What to believe? The Bible does indeed teach that sin is the reason for death's horrific sting. It could even be argued that had sin not entered the world and polluted everything there would not be any death (Romans 5:1). However, death is above and before all else the result (wages) of sin (Romans 6:23). In that sense death is the punishment inflicted upon us by virtue of our sinfulness as a human race and as individual members of it. God placed the tree of the knowledge of good and evil in the middle of the Garden of Eden and forbade our first parents to eat of it. If they did, they would surely die. (Genesis 2:17) They did. Therefore, God the righteous One declared: 'for dust you are and to dust you will return' (Genesis 3:19b) Death - physical and spiritual - reigned. It was the wages of sin. Death is divine punishment for breaking the Law.

The removal of death's sting takes place only if and when death is no longer a punishment.
Is that possible? Can death ever not be a punishment? Can its scorpion-like sting be removed and defused? The Bible indicates that those who are in Christ have already died with Christ. (II Corinthians 5:14f). For such people their death as punishment for sin took place 2,000 years ago on Calvary's cross. Christ died and we who believe died to sin with him then and there, once for all.

A believer's subsequent physical death is, therefore, no more than equivalent of a seed being put into the ground. Plant the seed (the old, physical, mortal body) and a glorious new plant, a thousand times more magnificent than the seed, will sprout. Our old mortal body with all its faults, frailties and failings will, once sown into the ground, be raised immortal and imperishable. (I Corinthians 15:35ff) Death is now no more than passing from mortality to immortality; a transition from natural to a spiritual body. Little wonder it used to be said of the death of a saint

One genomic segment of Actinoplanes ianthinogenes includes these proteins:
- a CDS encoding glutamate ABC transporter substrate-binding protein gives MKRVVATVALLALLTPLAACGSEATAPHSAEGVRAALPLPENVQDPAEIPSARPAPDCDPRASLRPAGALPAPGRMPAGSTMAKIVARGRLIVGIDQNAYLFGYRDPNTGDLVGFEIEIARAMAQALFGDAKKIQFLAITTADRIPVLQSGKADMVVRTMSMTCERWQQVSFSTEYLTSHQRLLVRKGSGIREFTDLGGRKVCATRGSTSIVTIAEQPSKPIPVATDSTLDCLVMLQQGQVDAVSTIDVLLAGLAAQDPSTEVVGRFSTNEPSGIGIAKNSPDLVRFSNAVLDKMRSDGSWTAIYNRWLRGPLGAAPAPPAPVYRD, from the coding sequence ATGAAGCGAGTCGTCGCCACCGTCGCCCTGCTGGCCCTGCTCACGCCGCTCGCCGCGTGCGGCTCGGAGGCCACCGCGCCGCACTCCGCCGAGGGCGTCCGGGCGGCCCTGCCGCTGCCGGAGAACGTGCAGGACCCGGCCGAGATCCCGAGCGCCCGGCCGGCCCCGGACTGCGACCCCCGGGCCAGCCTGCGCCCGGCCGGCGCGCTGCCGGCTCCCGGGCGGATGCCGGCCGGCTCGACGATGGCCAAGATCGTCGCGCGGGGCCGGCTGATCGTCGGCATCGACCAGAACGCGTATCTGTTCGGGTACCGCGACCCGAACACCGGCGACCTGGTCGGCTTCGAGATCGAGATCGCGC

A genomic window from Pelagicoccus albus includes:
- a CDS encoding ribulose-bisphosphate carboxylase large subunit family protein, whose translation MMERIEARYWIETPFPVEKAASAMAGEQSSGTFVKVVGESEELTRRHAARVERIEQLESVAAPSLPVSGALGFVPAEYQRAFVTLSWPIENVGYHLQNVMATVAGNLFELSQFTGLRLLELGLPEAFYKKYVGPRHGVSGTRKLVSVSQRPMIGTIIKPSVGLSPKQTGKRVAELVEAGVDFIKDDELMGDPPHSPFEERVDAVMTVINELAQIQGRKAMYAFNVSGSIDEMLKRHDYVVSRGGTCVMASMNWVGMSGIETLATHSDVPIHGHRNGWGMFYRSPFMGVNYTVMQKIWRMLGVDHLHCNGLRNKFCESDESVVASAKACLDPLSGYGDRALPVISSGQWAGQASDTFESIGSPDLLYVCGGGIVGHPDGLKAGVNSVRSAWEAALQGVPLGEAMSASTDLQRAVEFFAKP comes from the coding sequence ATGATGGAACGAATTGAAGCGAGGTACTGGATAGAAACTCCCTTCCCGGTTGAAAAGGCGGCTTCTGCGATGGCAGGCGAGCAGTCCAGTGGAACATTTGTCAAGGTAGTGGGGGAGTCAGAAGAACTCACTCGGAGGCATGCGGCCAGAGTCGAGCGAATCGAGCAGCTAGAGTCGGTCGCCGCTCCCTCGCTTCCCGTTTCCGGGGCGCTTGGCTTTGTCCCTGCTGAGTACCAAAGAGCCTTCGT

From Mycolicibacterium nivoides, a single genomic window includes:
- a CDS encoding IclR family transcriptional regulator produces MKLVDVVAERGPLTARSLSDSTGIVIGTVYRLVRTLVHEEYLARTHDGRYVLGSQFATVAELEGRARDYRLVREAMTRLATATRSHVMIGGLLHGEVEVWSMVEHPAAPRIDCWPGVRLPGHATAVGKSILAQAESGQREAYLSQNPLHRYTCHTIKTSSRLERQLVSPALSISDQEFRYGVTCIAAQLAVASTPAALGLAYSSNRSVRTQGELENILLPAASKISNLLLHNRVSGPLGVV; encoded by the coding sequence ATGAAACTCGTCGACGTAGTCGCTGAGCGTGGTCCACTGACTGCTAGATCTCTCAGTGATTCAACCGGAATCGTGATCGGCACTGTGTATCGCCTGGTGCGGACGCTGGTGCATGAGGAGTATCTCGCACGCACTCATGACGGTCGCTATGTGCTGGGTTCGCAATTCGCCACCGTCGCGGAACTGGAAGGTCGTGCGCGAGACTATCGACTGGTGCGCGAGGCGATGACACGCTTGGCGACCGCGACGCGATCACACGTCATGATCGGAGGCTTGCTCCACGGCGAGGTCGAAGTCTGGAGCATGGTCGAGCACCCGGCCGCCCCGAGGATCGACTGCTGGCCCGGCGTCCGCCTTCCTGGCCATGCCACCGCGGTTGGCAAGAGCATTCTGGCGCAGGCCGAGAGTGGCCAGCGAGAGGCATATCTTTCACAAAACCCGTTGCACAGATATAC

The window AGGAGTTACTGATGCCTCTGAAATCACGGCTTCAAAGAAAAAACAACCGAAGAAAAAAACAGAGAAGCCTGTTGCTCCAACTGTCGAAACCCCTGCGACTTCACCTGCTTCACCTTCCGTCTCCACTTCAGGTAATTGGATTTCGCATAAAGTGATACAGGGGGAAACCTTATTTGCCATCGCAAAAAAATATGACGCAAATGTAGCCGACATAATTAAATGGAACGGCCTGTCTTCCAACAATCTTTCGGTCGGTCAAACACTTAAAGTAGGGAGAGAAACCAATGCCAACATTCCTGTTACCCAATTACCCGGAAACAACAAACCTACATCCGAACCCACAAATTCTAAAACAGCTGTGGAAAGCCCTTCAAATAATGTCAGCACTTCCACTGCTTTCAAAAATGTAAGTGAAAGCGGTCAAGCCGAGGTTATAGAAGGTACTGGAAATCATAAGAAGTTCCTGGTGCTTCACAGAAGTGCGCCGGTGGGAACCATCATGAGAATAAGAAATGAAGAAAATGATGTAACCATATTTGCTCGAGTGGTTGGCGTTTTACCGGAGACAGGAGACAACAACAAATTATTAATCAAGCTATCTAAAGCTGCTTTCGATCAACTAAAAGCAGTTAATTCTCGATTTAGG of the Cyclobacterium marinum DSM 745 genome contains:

that he/she had been 'promoted to glory'.

Yes, but… we still grieve, mourn and weep! The pain and loss of death is still just that. 'I feel as though I've been ripped in half. I just can't stop myself from crying.' Indeed. Jesus also wept as he stood at the tomb of his good friend Lazarus. Mary too felt the unbearable pain of
a sword piercing her soul as she saw her son, God's Son, die. The grief, loneliness and burden of losing life's partner is painful and real. Never deny or underestimate that in another or even in yourself. The tears must flow. The grief must 'out'. The 'stiff upper lip' so much regarded as the acme of manhood a generation ago, was a lie. Learn to weep and also learn to weep with those who weep; to mourn with those who mourn.

But for God's children the poison, the despair and idea that death is punishment is gone. Death is not punishment. It is the beginning of immortality and imperishability. Death is a translation into a glorious fullness that makes the here and now look like an anaemic, scratchy black and white movie. What is to come is beyond even our most vivid imagination.

A final thought. Your death, like mine, is inevitable. Most of us have 'prepared' ourselves for it by taking up a life insurance or superannuation policy and (I hope!) writing a last will and testament. Great. A few (very few!) even prepare for their deaths by directing the Scriptures and
songs to be sung (and explaining why) at their funerals. Better still! But if there is one thing that has struck me over the years it is just how rarely we prepare for our death by discussing it with our spouses or children. Having been at the death-bed of a number of people over the years, I have often been asked, 'And what were his/her last words? Did he/she give a positive indication of where he/she was going?' Assurance is sought in the dying words of a loved one. Could that happen because there have not been enough things spoken about this beforehand?

I have seen, heard and experienced some wonderful testimonies from those who were terminally ill. You know something? It has been especially on such occasions that a subsequent funeral has been turned into a genuine, heartfelt celebration. Death's sting had been removed. Death's only 'power' was the sorrow of departure, the temporary breaking of a life-long
relationship. There was hope. There was a glorious, eternal tomorrow. There was victory.

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Faith in Focus /NZ Reformed Church / / revised August 97 / Copyright 1997